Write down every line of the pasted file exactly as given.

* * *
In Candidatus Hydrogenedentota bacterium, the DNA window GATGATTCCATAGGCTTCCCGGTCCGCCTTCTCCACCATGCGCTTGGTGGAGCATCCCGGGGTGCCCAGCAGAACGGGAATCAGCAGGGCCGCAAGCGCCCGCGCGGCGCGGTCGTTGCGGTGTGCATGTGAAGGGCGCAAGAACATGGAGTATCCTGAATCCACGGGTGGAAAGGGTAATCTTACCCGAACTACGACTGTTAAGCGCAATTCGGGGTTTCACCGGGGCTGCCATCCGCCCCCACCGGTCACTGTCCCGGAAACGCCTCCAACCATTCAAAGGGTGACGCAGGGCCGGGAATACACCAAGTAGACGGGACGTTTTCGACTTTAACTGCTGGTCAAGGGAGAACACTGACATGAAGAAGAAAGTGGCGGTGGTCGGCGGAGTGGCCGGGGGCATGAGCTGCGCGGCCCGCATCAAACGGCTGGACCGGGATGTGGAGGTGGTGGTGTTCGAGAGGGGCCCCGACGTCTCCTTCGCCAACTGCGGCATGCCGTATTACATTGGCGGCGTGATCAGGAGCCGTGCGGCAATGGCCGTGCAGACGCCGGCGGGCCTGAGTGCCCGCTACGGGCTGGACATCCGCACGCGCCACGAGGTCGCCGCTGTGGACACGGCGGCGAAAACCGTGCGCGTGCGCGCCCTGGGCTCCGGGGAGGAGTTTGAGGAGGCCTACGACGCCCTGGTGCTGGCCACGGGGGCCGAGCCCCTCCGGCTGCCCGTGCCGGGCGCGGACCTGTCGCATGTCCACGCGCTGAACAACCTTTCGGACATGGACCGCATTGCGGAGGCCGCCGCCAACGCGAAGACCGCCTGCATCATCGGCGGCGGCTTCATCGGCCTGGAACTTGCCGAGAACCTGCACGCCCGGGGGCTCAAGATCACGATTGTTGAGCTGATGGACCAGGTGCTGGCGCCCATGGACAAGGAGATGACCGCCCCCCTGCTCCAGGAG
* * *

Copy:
In Candidatus Hydrogenedentota bacterium, the DNA window GATGATTCCATAGGCTTCCCGGTCCGCCTTCTCCACCATGCGCTTGGTGGAGCATCCCGGGGTGCCCAGCAGAACGGGAATCAGCAGGGCCGCAAGCGCCCGCGCGGCGCGGTCGTTGCGGTGTGCATGTGAAGGGCGCAAGAACATGGAGTATCCTGAATCCACGGGTGGAAAGGGTAATCTTACCCGAACTACGACTGTTAAGCGCAATTCGGGGTTTCACCGGGGCTGCCATCCGCCCCCACCGGTCACTGTCCCGGAAACGCCTCCAACCATTCAAAGGGTGACGCAGGGCCGGGAATACACCAAGTAGACGGGACGTTTTCGACTTTAACTGCTGGTCAAGGGAGAACACTGACATGAAGAAGAAAGTGGCGGTGGTCGGCGGAGTGGCCGGGGGCATGAGCTGCGCGGCCCGCATCAAACGGCTGGACCGGGATGTGGAGGTGGTGGTGTTCGAGAGGGGCCCCGACGTCTCCTTCGCCAACTGCGGCATGCCGTATTACATTGGCGGCGTGATCAGGAGCCGTGCGGCAATGGCCGTGCAGACGCCGGCGGGCCTGAGTGCCCGCTACGGGCTGGACATCCGCACGCGCCACGAGGTCGCCGCTGTGGACACGGCGGCGAAAACCGTGCGCGTGCGCGCCCTGGGCTCCGGGGAGGAGTTTGAGGAGGCCTACGACGCCCTGGTGCTGGCCACGGGGGCCGAGCCCCTCCGGCTGCCCGTGCCGGGCGCGGACCTGTCGCATGTCCACGCGCTGAACAACCTTTCGGACATGGACCGCATTGCGGAGGCCGCCGCCAACGCGAAGACCGCCTGCATCATCGGCGGCGGCTTCATCGGCCTGGAACTTGCCGAGAACCTGCACGCCCGGGGGCTCAAGATCACGATTGTTGAGCTGATGGACCAGGTGCTGGCGCCCATGGACAAGGAGATGACCGCCCCCCTGCTCCAGGAG